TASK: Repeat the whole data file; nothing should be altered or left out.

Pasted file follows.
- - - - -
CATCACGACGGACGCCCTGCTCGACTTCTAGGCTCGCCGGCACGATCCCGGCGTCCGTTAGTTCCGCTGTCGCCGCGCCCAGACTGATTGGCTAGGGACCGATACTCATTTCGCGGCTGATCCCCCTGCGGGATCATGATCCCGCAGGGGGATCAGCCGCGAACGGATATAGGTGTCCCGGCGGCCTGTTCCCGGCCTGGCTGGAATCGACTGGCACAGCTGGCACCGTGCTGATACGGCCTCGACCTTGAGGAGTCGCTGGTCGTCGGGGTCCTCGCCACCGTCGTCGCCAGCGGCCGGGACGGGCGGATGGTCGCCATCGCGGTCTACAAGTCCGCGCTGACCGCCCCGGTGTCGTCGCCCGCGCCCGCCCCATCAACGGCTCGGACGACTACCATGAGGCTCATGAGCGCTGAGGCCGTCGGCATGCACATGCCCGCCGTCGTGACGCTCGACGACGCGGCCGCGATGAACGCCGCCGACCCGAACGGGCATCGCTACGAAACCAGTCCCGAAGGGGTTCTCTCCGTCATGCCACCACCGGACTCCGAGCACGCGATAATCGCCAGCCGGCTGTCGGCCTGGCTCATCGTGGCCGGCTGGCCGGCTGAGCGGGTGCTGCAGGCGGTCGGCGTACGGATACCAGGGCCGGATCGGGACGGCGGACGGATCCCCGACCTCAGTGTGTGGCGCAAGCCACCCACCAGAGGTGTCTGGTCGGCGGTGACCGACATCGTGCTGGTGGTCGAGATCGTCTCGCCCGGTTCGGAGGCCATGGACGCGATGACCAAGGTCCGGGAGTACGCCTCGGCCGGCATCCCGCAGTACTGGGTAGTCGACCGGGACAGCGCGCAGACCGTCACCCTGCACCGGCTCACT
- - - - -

CATCACGACGGACGCCCTGCTCGACTTCTAGGCTCGCCGGCACGATCCCGGCGTCCGTTAGTTCCGCTGTCGCCGCGCCCAGACTGATTGGCTAGGGACCGATACTCATTTCGCGGCTGATCCCCCTGCGGGATCATGATCCCGCAGGGGGATCAGCCGCGAACGGATATAGGTGTCCCGGCGGCCTGTTCCCGGCCTGGCTGGAATCGACTGGCACAGCTGGCACCGTGCTGATACGGCCTCGACCTTGAGGAGTCGCTGGTCGTCGGGGTCCTCGCCACCGTCGTCGCCAGCGGCCGGGACGGGCGGATGGTCGCCATCGCGGTCTACAAGTCCGCGCTGACCGCCCCGGTGTCGTCGCCCGCGCCCGCCCCATCAACGGCTCGGACGACTACCATGAGGCTCATGAGCGCTGAGGCCGTCGGCATGCACATGCCCGCCGTCGTGACGCTCGACGACGCGGCCGCGATGAACGCCGCCGACCCGAACGGGCATCGCTACGAAACCAGTCCCGAAGGGGTTCTCTCCGTCATGCCACCACCGGACTCCGAGCACGCGATAATCGCCAGCCGGCTGTCGGCCTGGCTCATCGTGGCCGGCTGGCCGGCTGAGCGGGTGCTGCAGGCGGTCGGCGTACGGATACCAGGGCCGGATCGGGACGGCGGACGGATCCCCGACCTCAGTGTGTGGCGCAAGCCACCCACCAGAGGTGTCTGGTCGGCGGTGACCGACATCGTGCTGGTGGTCGAGATCGTCTCGCCCGGTTCGGAGGCCATGGACGCGATGACCAAGGTCCGGGAGTACGCCTCGGCCGGCATCCCGCAGTACTGGGTAGTCGACCGGGACAGCGCGCAGACCGTCACCCTGCACCGGCTCACT